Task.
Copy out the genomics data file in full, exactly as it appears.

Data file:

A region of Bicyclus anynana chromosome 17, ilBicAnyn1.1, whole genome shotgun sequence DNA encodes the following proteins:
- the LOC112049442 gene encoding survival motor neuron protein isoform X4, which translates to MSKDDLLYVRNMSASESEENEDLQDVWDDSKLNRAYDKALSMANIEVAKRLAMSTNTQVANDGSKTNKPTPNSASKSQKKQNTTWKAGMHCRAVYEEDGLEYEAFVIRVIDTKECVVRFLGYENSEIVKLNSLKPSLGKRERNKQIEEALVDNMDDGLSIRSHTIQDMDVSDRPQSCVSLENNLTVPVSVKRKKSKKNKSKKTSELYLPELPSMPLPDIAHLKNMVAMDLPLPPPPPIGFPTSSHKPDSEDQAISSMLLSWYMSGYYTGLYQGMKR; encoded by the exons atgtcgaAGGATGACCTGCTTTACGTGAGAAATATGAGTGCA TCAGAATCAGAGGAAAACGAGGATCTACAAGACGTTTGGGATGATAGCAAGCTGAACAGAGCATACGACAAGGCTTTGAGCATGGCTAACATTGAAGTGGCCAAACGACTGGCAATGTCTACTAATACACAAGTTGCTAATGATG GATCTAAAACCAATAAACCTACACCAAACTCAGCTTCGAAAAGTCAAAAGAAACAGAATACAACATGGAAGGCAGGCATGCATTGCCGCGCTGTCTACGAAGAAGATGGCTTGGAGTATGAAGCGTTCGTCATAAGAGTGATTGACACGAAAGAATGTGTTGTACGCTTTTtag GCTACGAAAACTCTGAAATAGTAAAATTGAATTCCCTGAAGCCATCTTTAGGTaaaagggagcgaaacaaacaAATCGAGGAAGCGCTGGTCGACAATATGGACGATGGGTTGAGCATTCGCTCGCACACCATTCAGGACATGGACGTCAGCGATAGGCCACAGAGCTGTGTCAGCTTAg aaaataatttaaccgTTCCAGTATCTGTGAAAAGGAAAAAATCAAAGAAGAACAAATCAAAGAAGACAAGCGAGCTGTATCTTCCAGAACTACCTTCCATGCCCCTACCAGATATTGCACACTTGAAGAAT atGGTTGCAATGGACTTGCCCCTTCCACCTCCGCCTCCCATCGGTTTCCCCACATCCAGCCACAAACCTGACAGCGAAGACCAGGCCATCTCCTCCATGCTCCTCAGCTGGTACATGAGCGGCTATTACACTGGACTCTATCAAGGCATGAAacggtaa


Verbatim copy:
A region of Bicyclus anynana chromosome 17, ilBicAnyn1.1, whole genome shotgun sequence DNA encodes the following proteins:
- the LOC112049442 gene encoding survival motor neuron protein isoform X4, which translates to MSKDDLLYVRNMSASESEENEDLQDVWDDSKLNRAYDKALSMANIEVAKRLAMSTNTQVANDGSKTNKPTPNSASKSQKKQNTTWKAGMHCRAVYEEDGLEYEAFVIRVIDTKECVVRFLGYENSEIVKLNSLKPSLGKRERNKQIEEALVDNMDDGLSIRSHTIQDMDVSDRPQSCVSLENNLTVPVSVKRKKSKKNKSKKTSELYLPELPSMPLPDIAHLKNMVAMDLPLPPPPPIGFPTSSHKPDSEDQAISSMLLSWYMSGYYTGLYQGMKR; encoded by the exons atgtcgaAGGATGACCTGCTTTACGTGAGAAATATGAGTGCA TCAGAATCAGAGGAAAACGAGGATCTACAAGACGTTTGGGATGATAGCAAGCTGAACAGAGCATACGACAAGGCTTTGAGCATGGCTAACATTGAAGTGGCCAAACGACTGGCAATGTCTACTAATACACAAGTTGCTAATGATG GATCTAAAACCAATAAACCTACACCAAACTCAGCTTCGAAAAGTCAAAAGAAACAGAATACAACATGGAAGGCAGGCATGCATTGCCGCGCTGTCTACGAAGAAGATGGCTTGGAGTATGAAGCGTTCGTCATAAGAGTGATTGACACGAAAGAATGTGTTGTACGCTTTTtag GCTACGAAAACTCTGAAATAGTAAAATTGAATTCCCTGAAGCCATCTTTAGGTaaaagggagcgaaacaaacaAATCGAGGAAGCGCTGGTCGACAATATGGACGATGGGTTGAGCATTCGCTCGCACACCATTCAGGACATGGACGTCAGCGATAGGCCACAGAGCTGTGTCAGCTTAg aaaataatttaaccgTTCCAGTATCTGTGAAAAGGAAAAAATCAAAGAAGAACAAATCAAAGAAGACAAGCGAGCTGTATCTTCCAGAACTACCTTCCATGCCCCTACCAGATATTGCACACTTGAAGAAT atGGTTGCAATGGACTTGCCCCTTCCACCTCCGCCTCCCATCGGTTTCCCCACATCCAGCCACAAACCTGACAGCGAAGACCAGGCCATCTCCTCCATGCTCCTCAGCTGGTACATGAGCGGCTATTACACTGGACTCTATCAAGGCATGAAacggtaa